Sitting on a shelf in the hotel bathroom, I found something the size of a business card. There it is to the right. The card reads:
This reflects a couple of things at work in marketing and capitalism:
1) the movement from utility to meaning
Capitalism used to be about making and selling things, useful things. Marketing helped sell these things. The sale was about trumpeting the usefulness of the thing. Marketing was about information. In the 1980s, some of us, following the lead of Syd Levy and Irving White, proposed a broader view. Goods were about meanings, meanings the individual could use to help construct the self, the home, the personal world.
2) the movement from the sale of objects and services to the sale of experiences.
Capitalism used to be about making and selling things. Marketing helped sell these things. Now marketing imagines grander things for itself. We can thank Pine and Gilmore and their book, The Experience Economy, for this development. Things are mere props, part of the theater the brand supplies.
3) the movement from engagement to the restorative.
The real deliverable, this approach says, is relaxation so deep it amounts to restoration. To dive so deeply into an experience that the world falls still. To detach from the furious pace of contemporary life and reset all our activity clocks to zero. In the words of hotel wisdom, to become "grounded" again.
4) the movement from the mundane to the enchanted.
Several companies with whom I have worked can hear the siren call of the new age movement. They now to seek to offer the consumer something like enchantment. They see the consumer climbing to spiritual heights, establishing contact with planetary harmonics, and/or their inner child. (This is enough to make my inner child throw a tantrum, but never mind.)
Thus does marketing accommodate the changes taking place in our culture. Thus does our commerce stay in touch with our culture.
And while these lofty missions are pursued, many marketers wrestle with the problem of commodification: the ability of competitors to duplicate a product and shave its price. Brands turn back into products. Margins begin to shrink. A newly powerful channel (Amazon.com on line and Wal-Mart at the mall) demand discounts and more price cutting. Margins grow slimmer still. Before long, competitors are locked in a "race to the commodity basement."
Many brands are caught between hell below and heaven above, between the nether world of commodification and the intellectual challenges and profit opportunities that come from selling meanings, experiences, restoration or enchantment.
We might even go so far as to say that the marketer is caught in a great chain of being. In the Renaissance case, here’s how the "chain of being" worked. At the apex of the hierarchy stands God. God is pure intelligence. Next in the hierarchy are Angels, creatures who have pure intelligence. Then came earthly creatures: Saints, the hierarchy of the church, blessed with elevated intelligence. Man, stood in the middle of the hierarchy, a kind of linch pin, capable of intelligence, but always distracted by the passions and inclined to error. As we continue down the hierarchy, we move ever further away from intelligence. Animals have no reason. Inanimate objects are insensate. (This is imperfectly remembered, sorry.)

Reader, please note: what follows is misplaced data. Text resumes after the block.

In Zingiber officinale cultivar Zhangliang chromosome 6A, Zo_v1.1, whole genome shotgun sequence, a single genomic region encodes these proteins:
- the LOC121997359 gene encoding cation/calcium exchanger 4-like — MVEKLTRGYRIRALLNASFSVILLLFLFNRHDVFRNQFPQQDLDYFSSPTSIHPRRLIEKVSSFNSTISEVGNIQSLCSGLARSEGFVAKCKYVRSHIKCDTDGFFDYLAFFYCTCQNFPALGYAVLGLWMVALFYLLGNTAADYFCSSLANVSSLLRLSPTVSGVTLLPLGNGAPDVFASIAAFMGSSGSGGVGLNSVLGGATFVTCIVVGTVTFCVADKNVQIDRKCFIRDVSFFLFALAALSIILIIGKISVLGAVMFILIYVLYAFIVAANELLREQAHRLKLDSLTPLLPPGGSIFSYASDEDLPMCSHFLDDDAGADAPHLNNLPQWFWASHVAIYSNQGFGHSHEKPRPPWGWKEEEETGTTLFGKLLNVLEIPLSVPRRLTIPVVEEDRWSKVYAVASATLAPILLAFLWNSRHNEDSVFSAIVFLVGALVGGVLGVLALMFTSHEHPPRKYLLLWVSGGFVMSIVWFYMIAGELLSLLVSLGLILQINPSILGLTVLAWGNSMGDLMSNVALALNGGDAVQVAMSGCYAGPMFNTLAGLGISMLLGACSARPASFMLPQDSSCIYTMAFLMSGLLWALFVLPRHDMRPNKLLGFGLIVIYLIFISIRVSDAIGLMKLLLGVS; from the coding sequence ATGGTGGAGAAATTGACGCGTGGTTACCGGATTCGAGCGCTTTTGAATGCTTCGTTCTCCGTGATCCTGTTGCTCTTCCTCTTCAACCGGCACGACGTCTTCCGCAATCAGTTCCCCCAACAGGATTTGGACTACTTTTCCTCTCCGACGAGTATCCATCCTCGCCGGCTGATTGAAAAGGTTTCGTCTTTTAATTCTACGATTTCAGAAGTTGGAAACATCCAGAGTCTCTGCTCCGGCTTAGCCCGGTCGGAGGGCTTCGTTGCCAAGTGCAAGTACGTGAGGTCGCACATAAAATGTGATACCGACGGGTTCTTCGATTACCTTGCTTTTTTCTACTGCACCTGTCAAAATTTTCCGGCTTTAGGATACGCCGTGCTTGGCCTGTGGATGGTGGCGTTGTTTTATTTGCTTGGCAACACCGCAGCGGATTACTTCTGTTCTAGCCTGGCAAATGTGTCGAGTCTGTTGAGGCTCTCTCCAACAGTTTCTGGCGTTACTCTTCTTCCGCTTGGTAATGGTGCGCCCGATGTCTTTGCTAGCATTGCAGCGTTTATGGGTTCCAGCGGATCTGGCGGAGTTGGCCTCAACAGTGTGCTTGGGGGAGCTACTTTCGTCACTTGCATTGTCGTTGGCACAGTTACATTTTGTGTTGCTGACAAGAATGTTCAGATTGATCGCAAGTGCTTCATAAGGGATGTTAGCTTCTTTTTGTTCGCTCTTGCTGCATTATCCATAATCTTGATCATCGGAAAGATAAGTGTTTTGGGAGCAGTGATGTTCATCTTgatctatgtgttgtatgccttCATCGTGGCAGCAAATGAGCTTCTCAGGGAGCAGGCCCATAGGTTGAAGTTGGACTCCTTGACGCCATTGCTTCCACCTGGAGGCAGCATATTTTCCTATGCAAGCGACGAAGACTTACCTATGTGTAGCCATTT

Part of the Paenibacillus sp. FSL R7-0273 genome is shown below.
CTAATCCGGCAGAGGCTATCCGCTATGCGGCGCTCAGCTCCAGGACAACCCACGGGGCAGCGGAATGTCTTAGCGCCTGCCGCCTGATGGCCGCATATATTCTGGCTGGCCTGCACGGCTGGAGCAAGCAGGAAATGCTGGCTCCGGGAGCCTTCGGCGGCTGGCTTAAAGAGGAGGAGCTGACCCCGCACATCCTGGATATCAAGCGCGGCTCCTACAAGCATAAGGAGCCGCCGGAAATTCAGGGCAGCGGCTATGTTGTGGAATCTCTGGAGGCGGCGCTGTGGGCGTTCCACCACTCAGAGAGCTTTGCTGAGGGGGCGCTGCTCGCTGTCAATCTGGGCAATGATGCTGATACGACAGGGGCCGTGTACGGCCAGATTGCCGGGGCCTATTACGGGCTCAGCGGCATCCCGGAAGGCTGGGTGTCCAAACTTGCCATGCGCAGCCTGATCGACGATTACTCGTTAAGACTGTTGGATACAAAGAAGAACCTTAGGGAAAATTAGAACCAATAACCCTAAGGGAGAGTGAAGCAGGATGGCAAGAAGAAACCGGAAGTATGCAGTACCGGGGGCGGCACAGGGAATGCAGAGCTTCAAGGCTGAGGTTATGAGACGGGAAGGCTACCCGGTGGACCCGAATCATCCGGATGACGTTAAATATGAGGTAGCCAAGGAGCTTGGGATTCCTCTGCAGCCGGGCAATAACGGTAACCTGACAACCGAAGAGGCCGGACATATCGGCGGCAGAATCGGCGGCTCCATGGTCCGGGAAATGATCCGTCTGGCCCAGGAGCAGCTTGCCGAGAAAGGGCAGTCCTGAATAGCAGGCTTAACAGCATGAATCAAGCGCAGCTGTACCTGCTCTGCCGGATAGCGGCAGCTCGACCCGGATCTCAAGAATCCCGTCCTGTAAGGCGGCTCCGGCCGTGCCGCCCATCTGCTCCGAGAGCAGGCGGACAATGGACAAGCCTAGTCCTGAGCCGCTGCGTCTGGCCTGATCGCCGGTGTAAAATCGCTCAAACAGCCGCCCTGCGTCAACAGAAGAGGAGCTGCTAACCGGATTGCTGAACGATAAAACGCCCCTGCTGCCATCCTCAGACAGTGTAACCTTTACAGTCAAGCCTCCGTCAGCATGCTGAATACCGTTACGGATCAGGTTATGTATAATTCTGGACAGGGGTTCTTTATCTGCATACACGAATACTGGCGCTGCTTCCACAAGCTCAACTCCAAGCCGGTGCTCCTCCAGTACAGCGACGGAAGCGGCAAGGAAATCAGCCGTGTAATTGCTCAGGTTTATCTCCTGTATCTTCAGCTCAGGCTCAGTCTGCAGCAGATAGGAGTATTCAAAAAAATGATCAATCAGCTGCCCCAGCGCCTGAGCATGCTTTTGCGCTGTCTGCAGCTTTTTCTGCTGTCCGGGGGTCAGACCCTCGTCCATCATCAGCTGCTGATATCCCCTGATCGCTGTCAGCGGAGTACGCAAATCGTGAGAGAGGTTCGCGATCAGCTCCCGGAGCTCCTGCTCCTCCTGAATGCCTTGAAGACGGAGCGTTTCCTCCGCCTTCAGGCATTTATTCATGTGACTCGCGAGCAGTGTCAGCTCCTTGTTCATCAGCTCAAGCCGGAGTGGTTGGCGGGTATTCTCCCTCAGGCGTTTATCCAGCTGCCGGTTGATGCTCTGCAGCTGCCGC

In this hierarchy, man was mobile. As he exercised his reason, as he devoted himself to spirituality, he moved upwards in the great scheme of things. As he refused his gift of reason, he moved downwards, becoming finally like unto a beast.
Marketers are mobile too. As our brand succeeds, we move upwards into the realm of ideas, concepts, experiences. If we hold parity, we play a game of optimization, tinkering with our positioning, but without resources to contemplate experiment or much in the way of risk taking. As our brand fails, we descend into a commodity hell, we are destined to slug it out with promotions and channel play.
We are caught between heaven and hell. The higher we climb, the closer we get to the realm of pure idea. The more we are called upon to exercise a our intelligence, creativity and strategic sense. The lower we fall, the closer we get to something brute. We are now in a reactive mode. (This is of course unfair. Plenty of brain power and strategic sense is called for here. I am letting the metaphor do the talking here.)
Could there be a great chain of being in the marketing world?
Lovejoy, Arthur O. 1950. The Great Chain of Being: the study of the history of an idea. Cambridge: Harvard University Press. (acknowledged here with all due apologies for my imperfect recollection and liberal use)
McCracken, Grant. 2005. Culture and Consumption II: markets, meanings and brand management. Indianapolis: Indiana University Press.
Pine, Joseph and James Gilmore. 1999. The Experience Economy. New York: Harvard Business School Press.